The company’s wide range of clients includes royalty, heads of state, public officials, celebrities from the arts, sports and entertainment industries, captains of industry and private aircraft owners.

PrivatAir aims to take the best practices of the commercial airline industry and to add the flexibility of business aviation, as well as its exceptional standards of service.

The company has experience in operating the full range of business jet types from the Cessna Citation, Bombardier Learjets, Gulfstream and Dassault Falcon jets, to bizliners like the Airbus A319 and Boeings BBJ, BBJ2 , 757 and 767.

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Fixed Based Operators (FBO) | Flight Department | Flying | Airports | Joe McDermott | News

Get In on ADS-B Out!

by GlobalAir.com 26. February 2016 15:00
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By Conrad Theisen – Director of Avionics Sales
Elliott Aviation

ADS-B, or Automatic Dependent Surveillance – Broadcast, is an upcoming mandate put in place by the FAA to make the skies safer for everyone. Using GPS technology, which is far more reliable than radar, ADS-B will allow air traffic control to safely reduce separation minimums. By January 1, 2020, all aircraft will be required to transmit ADS-B to ground stations.

This mandate affects 30,000 turbine powered aircraft and 140,000 piston aircraft. Less than 10 percent of turbine aircraft have currently been modified, which is likely to lead to a highly congested rush the closer we get to the 2020 deadline. Make sure when you are looking to meet the ADS-B Out mandate that you consider taking advantage of ADS-B In.

For many airframes, there are either current solutions or solutions in work that will allow you to not only meet the mandate, but give you all of the benefits of ADS-B In. This will give you graphical traffic and weather through a Bluetooth connected mobile device.

We are currently working on standalone Garmin ADS-B solutions to include ADS-B In for Hawker, Premier and Beechjet 400A/Hawker 400XP. Remember, airframes and avionics can vary widely, so check with your service center to see what options are available for your aircraft.

Conrad Theisen has been with Elliott Aviation since 1996. He started his career as an Avionics Installer and was promoted to Avionics Manager in 2001. In 2009, he led the Customer Service and Project Management teams for all in-house aircraft. He joined the Avionics Sales team in 2012.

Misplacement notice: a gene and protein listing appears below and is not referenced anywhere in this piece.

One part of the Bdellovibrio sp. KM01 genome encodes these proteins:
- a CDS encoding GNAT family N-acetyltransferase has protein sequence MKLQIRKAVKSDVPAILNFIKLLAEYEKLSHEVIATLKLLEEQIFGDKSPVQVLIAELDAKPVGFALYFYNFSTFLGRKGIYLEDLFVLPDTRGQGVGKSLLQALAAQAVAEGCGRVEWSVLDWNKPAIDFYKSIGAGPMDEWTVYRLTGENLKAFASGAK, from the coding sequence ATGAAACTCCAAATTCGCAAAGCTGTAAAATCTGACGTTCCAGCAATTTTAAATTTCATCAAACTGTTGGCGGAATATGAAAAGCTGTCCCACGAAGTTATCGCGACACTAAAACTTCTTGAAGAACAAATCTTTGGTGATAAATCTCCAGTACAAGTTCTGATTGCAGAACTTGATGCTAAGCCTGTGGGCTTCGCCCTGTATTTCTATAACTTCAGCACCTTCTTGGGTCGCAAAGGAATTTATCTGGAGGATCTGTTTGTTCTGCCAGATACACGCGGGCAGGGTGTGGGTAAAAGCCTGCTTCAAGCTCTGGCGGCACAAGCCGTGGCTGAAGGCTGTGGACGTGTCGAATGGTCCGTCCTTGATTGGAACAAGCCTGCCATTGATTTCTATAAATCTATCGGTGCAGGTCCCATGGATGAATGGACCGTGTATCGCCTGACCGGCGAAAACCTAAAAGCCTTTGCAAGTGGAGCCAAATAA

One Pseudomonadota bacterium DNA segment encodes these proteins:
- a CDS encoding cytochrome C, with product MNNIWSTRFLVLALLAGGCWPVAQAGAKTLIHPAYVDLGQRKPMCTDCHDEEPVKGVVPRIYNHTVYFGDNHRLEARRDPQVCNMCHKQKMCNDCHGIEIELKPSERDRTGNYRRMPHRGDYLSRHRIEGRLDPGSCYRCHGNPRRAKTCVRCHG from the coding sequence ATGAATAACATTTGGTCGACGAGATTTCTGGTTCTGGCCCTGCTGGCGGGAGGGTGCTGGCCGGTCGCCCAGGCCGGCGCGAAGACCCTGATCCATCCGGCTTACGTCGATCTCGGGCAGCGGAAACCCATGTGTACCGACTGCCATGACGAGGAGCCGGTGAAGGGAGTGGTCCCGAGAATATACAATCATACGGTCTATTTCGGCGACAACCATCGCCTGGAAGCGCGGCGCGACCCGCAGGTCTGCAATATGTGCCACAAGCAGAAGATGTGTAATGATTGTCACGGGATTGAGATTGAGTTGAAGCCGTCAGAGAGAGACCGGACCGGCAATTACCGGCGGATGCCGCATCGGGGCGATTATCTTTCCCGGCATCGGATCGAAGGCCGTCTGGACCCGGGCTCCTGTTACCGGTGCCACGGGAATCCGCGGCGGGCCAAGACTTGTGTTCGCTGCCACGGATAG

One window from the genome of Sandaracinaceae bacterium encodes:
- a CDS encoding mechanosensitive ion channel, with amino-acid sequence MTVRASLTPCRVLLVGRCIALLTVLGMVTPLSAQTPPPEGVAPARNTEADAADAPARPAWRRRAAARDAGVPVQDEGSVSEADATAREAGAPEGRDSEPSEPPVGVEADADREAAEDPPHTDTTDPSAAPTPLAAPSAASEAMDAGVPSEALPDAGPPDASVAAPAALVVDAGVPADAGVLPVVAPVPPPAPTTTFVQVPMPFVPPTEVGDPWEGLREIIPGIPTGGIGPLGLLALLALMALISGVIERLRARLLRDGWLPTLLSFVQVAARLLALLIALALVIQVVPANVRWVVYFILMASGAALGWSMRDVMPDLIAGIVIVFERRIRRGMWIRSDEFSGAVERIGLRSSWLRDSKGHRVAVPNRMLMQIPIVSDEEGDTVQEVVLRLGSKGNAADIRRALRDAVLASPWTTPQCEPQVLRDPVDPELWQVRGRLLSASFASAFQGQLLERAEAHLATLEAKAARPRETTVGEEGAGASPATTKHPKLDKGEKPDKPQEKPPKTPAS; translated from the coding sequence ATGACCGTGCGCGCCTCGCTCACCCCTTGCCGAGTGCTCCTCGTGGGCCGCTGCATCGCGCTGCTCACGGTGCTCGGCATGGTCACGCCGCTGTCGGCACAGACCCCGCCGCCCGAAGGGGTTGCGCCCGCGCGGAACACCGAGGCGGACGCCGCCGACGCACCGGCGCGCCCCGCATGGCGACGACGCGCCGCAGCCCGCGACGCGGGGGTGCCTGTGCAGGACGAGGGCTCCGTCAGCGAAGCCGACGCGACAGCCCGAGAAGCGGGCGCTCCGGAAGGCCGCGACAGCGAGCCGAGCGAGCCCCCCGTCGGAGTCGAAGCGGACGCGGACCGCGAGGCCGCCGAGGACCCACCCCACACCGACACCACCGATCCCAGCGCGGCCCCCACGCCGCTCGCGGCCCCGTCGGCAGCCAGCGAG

Elliott Aviation is a second-generation, family-owned business aviation company offering a complete menu of high quality products and services including aircraft sales, avionics service & installations, aircraft maintenance, accessory repair & overhaul, paint and interior, charter and aircraft management. Serving the business aviation industry nationally and internationally, they have facilities in Moline, IL, Des Moines, IA, and Minneapolis, MN. The company is a member of the Pinnacle Air Network, National Business Aviation Association (NBAA), National Air Transportation Association (NATA), and National Aircraft Resale Association (NARA).

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Aircraft instruments, IFR, IMC, safety | Aviation Safety | News

Globalair.com & Global FBO Consult Team Up

by GlobalAir.com 25. February 2016 09:47
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Louisville, Kentucky based aircraft sales and aviation services specialist Globalair.com and Irelands’ Global FBO Consult have teamed up to offer FBOs, ground handling services and airports unique information on marketing, media and public relations, competitor traffic analysis, strategic partnership negotiations, business intelligence and all other related topics via targeted articles to be written by Global FBO Consult and broadcast by Globalair.com.

Neosha Miller, Director of Sales for West Coast & International markets at Globalair.com stated “We are delighted to share Global FBO Consult’s fresh ideas and experiences with FBOs and airports as they have a real understanding of what difficulties and trends affect the industry”

Senior Consultant at Global FBO Consult, Joe McDermott added “We are very pleased to have this opportunity to offer our services via Globalair.com. By sharing the information in the articles the FBO & business airport industry will benefit the most, and I believe it will strengthen the profile of both our organizations”